Breaking with the student flats trend in Sheffield

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Momentum is building behind one of the biggest residential housing schemes planned in and around Sheffield city centre.

Proposals have been lodged with the council for the second and final phase of the Great Central development, between Neepsend and Kelham Island.

An application for the first stage was given the go-ahead last year, and the next phase will bring almost 100 flats on a site at the corner of Chatham Street and Mowbray Street.

The land is presently empty and was originally occupied by Victorian terraced houses that were knocked down in the 1950s. Most recently the plot was used by a children’s nursery and a pub.

The proposals, put forward by Coda Planning on behalf of Qualis Developments, envisage 92 one, two and three-bedroom apartments and studio flats along with 18 parking spaces, one commercial unit and a landscaped courtyard.

Great Central’s first phase comprises 131 apartments and two commercial units on the former Bubbles car wash site nearby. Construction on the £15 million project is to start next month, creating 100 jobs.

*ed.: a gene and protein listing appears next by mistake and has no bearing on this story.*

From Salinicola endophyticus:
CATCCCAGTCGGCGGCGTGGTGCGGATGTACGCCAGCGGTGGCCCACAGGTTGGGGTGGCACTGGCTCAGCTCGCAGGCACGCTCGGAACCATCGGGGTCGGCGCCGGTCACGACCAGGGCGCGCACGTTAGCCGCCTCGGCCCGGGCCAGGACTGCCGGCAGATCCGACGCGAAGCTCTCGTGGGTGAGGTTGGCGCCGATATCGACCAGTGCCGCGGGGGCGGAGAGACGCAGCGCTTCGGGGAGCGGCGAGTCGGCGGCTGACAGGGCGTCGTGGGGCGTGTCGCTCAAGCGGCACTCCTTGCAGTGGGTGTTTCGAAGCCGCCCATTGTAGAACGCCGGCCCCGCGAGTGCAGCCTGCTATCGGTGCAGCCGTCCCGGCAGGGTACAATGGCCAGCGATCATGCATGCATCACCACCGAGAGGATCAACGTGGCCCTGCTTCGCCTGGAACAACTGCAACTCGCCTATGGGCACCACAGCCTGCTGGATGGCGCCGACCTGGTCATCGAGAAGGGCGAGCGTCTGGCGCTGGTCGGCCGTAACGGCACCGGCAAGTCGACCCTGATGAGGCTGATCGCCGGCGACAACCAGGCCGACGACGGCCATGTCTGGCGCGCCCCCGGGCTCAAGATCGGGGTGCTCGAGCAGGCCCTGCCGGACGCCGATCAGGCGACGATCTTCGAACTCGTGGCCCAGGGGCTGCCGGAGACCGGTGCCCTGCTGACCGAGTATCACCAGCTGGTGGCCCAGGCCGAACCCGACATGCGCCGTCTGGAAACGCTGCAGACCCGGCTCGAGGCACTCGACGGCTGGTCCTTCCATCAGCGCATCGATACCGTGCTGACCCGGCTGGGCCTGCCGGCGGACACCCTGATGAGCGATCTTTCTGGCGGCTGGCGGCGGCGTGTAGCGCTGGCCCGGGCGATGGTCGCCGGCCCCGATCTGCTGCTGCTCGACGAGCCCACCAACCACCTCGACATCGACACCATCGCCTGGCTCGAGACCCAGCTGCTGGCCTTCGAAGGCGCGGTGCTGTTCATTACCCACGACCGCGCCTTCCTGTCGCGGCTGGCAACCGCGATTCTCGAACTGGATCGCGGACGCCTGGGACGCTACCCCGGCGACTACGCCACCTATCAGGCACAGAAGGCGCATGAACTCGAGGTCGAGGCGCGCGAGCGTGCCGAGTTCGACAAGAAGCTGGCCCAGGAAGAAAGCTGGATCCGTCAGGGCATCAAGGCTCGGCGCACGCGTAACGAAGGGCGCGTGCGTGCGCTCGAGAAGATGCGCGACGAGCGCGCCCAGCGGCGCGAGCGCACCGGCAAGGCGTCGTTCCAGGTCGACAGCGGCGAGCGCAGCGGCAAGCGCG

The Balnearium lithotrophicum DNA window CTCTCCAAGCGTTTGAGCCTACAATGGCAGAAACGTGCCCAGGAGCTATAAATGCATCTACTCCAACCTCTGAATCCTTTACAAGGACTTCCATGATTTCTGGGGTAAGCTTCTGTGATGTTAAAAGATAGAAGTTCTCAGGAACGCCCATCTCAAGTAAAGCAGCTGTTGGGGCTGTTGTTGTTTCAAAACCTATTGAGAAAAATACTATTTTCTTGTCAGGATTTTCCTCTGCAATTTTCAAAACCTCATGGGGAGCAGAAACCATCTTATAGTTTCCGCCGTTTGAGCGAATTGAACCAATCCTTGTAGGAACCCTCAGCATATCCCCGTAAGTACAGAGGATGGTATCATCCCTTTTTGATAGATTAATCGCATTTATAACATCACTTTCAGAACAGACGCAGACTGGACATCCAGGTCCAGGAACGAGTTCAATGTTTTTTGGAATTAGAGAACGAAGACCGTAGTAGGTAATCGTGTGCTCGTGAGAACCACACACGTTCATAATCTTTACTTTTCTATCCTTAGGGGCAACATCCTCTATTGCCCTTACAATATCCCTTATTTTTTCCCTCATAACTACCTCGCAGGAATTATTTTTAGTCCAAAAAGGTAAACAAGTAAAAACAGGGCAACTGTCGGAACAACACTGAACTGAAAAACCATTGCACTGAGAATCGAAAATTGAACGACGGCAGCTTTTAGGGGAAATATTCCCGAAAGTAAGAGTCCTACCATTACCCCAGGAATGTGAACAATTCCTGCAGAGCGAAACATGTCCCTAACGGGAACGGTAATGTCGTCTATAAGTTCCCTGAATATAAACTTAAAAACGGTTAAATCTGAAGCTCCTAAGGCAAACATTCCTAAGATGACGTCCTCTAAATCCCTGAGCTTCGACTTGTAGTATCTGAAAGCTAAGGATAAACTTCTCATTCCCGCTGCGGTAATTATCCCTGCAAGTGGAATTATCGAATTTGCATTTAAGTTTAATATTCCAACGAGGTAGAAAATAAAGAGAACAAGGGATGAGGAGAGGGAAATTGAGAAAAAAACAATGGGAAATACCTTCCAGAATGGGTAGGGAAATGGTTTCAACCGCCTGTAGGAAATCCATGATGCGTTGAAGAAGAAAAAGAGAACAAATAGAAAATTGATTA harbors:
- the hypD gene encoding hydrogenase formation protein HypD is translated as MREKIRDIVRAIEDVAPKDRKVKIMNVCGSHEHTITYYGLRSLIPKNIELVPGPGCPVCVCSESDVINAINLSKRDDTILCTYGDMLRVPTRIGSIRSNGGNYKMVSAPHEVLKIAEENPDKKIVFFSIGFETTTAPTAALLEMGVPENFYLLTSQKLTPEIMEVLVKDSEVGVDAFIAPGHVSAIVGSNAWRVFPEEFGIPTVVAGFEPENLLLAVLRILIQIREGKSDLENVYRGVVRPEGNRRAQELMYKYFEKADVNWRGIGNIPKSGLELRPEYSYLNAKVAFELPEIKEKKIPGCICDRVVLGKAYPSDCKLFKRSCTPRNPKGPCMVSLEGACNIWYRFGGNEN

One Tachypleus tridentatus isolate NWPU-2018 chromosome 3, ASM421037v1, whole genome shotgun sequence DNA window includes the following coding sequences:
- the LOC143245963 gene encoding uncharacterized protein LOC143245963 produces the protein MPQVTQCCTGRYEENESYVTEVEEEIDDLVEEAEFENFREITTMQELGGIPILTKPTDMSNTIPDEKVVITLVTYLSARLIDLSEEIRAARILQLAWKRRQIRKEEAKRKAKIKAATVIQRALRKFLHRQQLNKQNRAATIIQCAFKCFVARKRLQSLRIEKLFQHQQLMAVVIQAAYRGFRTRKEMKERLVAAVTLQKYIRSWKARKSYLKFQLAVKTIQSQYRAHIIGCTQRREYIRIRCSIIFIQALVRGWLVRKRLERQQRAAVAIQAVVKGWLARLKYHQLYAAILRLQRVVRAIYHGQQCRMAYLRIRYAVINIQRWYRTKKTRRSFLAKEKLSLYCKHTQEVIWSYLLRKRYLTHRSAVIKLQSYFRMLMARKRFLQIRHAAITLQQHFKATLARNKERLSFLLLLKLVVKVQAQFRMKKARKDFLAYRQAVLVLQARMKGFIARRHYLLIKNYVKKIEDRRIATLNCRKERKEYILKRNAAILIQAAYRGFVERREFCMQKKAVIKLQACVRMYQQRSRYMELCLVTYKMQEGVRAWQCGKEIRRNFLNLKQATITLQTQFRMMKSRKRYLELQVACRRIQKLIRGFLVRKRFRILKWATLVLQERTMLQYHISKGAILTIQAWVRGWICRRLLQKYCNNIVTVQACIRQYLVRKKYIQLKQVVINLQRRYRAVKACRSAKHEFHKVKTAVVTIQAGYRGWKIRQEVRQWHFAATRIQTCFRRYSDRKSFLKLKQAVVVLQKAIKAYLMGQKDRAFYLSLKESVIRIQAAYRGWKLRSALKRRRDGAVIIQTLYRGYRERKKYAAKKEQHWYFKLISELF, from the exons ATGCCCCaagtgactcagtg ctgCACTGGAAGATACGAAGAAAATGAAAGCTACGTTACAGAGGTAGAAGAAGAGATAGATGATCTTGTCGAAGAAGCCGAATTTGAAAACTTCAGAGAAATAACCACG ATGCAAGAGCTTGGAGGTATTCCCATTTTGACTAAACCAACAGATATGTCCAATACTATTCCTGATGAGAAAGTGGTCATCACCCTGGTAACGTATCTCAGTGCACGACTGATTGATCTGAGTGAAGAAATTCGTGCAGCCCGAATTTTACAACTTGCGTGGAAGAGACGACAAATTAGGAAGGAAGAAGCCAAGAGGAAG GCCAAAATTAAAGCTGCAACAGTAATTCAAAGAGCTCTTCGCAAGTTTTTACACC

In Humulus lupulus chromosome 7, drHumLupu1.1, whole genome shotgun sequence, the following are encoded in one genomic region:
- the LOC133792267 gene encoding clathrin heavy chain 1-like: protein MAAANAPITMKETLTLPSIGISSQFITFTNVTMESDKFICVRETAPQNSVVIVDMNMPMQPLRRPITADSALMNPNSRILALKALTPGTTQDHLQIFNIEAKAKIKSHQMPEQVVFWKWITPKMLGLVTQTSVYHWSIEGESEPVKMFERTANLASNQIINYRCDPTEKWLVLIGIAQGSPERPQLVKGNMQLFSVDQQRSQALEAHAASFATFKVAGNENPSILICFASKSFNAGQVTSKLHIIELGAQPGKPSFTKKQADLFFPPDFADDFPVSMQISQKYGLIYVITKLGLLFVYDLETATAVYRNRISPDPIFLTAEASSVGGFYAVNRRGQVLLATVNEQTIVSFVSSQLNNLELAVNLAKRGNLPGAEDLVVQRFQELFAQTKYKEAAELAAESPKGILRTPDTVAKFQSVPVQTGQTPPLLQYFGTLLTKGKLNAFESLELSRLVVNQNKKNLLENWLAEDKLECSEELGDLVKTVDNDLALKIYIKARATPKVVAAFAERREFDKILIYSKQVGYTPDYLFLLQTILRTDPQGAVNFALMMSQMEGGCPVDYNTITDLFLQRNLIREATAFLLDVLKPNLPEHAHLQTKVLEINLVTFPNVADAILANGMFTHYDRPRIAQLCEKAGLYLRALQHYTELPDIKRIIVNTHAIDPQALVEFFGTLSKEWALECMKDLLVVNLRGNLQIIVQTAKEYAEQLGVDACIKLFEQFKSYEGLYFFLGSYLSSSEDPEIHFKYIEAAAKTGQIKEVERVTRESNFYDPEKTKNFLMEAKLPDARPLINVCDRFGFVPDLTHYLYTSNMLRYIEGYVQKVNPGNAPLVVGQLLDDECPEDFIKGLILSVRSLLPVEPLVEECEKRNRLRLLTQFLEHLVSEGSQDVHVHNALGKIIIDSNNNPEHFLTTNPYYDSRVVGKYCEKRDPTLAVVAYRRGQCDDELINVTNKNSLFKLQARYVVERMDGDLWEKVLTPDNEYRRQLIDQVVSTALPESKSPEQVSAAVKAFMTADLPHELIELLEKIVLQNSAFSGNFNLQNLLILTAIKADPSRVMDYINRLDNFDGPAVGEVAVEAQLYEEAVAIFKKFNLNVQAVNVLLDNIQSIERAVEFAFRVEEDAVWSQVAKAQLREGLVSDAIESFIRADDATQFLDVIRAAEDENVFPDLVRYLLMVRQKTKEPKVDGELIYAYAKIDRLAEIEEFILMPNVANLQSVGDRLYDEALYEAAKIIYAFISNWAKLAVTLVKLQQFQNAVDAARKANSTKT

Matt Bowker of designer Coda Architecture, said the plans broke with the trend for putting up student accommodation.

“Kelham Island and Sheffield city centre are being transformed by new residential development, but a lot brought forward to date has been purpose-built for students. Great Central has been designed with professionals, couples, families and downsizers in mind and will allow these people to take advantage of the buzzing new community in Kelham Island.”

A ‘landmark building at the gateway to Neepsend’ is promised in the application.

“There is an opportunity to redevelop the site in a manner more in keeping with the higher-density developments and emerging proposals in the immediate vicinity,” the plans say, citing the Little Kelham development of eco-friendly homes and the upcoming West Bar Square scheme of offices, flats, restaurants, a hotel and more as examples.

“The majority of the building will be red brick, in two shades; other sections will be clad in zinc. The idea is to use materials found commonly in the Kelham and Neepsend areas. The façade follows a grid pattern to maintain proportion and order.

“The central courtyard houses the building’s amenity space. It will receive afternoon and evening sun. The space will include seating areas, planted beds, and some small grassed areas, creating a natural environment and softening the building.”

A verdict on the application is expected by early May.